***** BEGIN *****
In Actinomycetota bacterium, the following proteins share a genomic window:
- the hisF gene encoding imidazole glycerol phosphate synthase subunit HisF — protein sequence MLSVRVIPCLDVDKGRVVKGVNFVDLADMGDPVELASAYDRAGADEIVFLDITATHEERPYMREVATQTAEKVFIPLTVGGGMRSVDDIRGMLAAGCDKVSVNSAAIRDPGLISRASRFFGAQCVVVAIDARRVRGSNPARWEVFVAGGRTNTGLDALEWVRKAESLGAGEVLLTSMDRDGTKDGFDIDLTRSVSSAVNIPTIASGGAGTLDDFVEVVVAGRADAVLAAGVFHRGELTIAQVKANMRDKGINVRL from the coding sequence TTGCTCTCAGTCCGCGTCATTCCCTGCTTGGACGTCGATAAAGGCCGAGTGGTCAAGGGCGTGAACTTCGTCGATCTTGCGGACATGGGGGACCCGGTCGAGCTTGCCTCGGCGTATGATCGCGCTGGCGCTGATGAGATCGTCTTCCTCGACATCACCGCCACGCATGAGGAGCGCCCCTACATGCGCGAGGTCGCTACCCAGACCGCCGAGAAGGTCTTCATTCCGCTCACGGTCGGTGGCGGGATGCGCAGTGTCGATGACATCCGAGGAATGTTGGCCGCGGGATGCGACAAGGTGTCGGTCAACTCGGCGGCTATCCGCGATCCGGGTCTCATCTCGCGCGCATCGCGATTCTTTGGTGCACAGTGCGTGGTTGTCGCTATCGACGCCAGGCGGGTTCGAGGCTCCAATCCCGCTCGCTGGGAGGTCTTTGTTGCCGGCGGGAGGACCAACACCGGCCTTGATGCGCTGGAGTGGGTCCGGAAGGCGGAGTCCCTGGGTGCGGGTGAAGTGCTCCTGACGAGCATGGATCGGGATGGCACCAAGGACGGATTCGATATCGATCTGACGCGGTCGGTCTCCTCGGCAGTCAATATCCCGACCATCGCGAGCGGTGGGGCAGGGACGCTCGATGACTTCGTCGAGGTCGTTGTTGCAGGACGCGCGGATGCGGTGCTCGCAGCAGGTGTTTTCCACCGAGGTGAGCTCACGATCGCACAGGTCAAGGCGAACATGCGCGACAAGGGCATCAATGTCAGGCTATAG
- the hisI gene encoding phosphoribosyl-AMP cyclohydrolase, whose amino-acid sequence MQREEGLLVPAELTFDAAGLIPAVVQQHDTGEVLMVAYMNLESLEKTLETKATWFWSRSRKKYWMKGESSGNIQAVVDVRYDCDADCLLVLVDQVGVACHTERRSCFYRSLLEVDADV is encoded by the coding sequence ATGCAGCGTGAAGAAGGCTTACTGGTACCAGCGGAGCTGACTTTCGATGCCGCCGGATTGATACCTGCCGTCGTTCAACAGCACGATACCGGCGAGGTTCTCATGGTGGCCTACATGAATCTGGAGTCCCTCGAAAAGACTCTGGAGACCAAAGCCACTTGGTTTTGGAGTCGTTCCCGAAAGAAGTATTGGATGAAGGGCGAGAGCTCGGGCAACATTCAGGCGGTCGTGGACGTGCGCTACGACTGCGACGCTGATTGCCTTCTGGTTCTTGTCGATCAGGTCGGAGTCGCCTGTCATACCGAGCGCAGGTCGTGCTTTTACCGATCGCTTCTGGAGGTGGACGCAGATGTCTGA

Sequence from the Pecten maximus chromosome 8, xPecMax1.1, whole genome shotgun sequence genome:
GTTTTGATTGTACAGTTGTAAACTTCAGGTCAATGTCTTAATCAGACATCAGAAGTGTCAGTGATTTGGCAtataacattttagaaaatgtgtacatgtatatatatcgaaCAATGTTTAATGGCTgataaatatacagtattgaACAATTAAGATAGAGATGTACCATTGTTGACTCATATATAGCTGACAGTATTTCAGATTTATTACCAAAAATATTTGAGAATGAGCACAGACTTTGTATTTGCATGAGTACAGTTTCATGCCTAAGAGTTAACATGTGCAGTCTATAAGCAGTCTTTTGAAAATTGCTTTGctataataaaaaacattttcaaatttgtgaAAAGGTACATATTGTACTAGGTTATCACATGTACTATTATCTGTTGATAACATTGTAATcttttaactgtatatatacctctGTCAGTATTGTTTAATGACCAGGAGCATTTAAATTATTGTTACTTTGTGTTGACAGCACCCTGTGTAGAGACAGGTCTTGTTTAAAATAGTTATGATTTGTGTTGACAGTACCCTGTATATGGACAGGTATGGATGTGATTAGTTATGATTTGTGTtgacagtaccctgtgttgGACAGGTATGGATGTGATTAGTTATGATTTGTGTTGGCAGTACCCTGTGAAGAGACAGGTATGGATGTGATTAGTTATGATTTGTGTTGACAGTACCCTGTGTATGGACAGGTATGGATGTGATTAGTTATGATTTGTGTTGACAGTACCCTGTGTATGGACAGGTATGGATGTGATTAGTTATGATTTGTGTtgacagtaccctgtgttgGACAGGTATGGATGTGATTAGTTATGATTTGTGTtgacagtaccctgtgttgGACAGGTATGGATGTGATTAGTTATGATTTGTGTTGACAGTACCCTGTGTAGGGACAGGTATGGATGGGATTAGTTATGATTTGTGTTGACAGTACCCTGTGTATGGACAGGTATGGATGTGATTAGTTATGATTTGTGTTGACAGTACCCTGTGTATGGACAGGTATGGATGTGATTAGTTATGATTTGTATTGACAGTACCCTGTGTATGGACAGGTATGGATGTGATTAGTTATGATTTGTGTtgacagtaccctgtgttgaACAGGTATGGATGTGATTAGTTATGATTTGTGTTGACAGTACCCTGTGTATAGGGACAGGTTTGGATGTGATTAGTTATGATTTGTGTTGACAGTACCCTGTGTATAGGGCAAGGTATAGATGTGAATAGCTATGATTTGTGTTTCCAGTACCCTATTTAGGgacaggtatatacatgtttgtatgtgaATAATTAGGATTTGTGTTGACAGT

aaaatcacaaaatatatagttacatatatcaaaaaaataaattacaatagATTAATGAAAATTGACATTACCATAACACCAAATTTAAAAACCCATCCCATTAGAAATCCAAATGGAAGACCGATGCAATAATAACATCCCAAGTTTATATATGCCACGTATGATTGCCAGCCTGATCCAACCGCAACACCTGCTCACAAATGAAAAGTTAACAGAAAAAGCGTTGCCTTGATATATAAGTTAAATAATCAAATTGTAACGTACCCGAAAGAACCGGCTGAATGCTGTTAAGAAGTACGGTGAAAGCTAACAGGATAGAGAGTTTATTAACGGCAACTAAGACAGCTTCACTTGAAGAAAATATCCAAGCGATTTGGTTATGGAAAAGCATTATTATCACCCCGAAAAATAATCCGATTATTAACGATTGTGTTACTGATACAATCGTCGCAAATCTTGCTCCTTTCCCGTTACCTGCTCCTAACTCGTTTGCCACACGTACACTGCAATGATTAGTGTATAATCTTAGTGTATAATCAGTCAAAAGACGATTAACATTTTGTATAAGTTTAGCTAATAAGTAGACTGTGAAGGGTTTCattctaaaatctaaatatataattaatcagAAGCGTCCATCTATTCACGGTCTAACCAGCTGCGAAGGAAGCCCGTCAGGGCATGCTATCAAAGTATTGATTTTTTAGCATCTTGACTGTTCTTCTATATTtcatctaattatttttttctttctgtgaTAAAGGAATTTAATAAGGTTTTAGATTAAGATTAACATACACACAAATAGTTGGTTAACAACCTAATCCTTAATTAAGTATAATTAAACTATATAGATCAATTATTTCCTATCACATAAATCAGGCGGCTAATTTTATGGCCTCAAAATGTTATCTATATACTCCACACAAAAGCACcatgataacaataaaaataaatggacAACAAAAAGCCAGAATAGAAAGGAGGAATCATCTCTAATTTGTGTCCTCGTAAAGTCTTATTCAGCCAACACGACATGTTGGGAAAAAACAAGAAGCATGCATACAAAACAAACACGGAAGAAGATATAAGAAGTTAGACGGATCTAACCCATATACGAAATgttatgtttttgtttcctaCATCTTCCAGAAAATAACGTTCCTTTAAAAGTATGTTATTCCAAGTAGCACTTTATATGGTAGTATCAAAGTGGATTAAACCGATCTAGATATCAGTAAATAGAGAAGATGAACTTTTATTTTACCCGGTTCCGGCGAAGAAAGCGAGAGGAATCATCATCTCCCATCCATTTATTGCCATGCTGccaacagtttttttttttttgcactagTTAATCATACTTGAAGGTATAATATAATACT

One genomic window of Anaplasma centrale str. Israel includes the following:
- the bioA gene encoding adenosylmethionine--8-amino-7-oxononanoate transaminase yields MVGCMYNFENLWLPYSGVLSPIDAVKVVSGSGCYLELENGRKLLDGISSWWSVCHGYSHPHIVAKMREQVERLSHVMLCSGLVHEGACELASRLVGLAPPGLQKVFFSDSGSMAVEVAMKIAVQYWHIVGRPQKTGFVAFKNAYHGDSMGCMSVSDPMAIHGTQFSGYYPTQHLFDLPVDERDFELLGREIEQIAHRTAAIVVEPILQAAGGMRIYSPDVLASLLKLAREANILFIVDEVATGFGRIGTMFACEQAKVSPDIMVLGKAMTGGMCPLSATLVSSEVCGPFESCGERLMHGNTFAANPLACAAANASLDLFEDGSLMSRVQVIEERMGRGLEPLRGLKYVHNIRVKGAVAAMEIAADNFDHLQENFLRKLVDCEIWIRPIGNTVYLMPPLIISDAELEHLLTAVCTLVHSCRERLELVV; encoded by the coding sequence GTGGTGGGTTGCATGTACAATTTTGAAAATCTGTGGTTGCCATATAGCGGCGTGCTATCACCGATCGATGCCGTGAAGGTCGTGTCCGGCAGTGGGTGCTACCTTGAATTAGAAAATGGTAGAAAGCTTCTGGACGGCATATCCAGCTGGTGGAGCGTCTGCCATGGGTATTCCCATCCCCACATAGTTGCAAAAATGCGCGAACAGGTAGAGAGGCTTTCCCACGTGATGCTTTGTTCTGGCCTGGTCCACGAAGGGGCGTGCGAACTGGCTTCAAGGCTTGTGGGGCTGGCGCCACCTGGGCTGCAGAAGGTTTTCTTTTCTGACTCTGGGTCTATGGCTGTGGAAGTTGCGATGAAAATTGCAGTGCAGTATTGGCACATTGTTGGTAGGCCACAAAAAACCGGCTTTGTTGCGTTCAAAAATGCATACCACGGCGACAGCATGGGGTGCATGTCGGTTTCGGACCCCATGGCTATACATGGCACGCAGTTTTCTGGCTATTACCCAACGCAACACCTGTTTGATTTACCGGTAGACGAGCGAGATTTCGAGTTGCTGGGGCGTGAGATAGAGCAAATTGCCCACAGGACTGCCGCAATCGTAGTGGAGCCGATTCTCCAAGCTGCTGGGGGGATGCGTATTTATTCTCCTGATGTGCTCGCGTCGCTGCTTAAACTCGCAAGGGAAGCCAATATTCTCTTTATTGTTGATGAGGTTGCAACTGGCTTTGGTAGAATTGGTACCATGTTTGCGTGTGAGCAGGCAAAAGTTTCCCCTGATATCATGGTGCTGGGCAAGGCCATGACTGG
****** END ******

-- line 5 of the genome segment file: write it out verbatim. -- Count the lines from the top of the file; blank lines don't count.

GTTTTGATTGTACAGTTGTAAACTTCAGGTCAATGTCTTAATCAGACATCAGAAGTGTCAGTGATTTGGCAtataacattttagaaaatgtgtacatgtatatatatcgaaCAATGTTTAATGGCTgataaatatacagtattgaACAATTAAGATAGAGATGTACCATTGTTGACTCATATATAGCTGACAGTATTTCAGATTTATTACCAAAAATATTTGAGAATGAGCACAGACTTTGTATTTGCATGAGTACAGTTTCATGCCTAAGAGTTAACATGTGCAGTCTATAAGCAGTCTTTTGAAAATTGCTTTGctataataaaaaacattttcaaatttgtgaAAAGGTACATATTGTACTAGGTTATCACATGTACTATTATCTGTTGATAACATTGTAATcttttaactgtatatatacctctGTCAGTATTGTTTAATGACCAGGAGCATTTAAATTATTGTTACTTTGTGTTGACAGCACCCTGTGTAGAGACAGGTCTTGTTTAAAATAGTTATGATTTGTGTTGACAGTACCCTGTATATGGACAGGTATGGATGTGATTAGTTATGATTTGTGTtgacagtaccctgtgttgGACAGGTATGGATGTGATTAGTTATGATTTGTGTTGGCAGTACCCTGTGAAGAGACAGGTATGGATGTGATTAGTTATGATTTGTGTTGACAGTACCCTGTGTATGGACAGGTATGGATGTGATTAGTTATGATTTGTGTTGACAGTACCCTGTGTATGGACAGGTATGGATGTGATTAGTTATGATTTGTGTtgacagtaccctgtgttgGACAGGTATGGATGTGATTAGTTATGATTTGTGTtgacagtaccctgtgttgGACAGGTATGGATGTGATTAGTTATGATTTGTGTTGACAGTACCCTGTGTAGGGACAGGTATGGATGGGATTAGTTATGATTTGTGTTGACAGTACCCTGTGTATGGACAGGTATGGATGTGATTAGTTATGATTTGTGTTGACAGTACCCTGTGTATGGACAGGTATGGATGTGATTAGTTATGATTTGTATTGACAGTACCCTGTGTATGGACAGGTATGGATGTGATTAGTTATGATTTGTGTtgacagtaccctgtgttgaACAGGTATGGATGTGATTAGTTATGATTTGTGTTGACAGTACCCTGTGTATAGGGACAGGTTTGGATGTGATTAGTTATGATTTGTGTTGACAGTACCCTGTGTATAGGGCAAGGTATAGATGTGAATAGCTATGATTTGTGTTTCCAGTACCCTATTTAGGgacaggtatatacatgtttgtatgtgaATAATTAGGATTTGTGTTGACAGT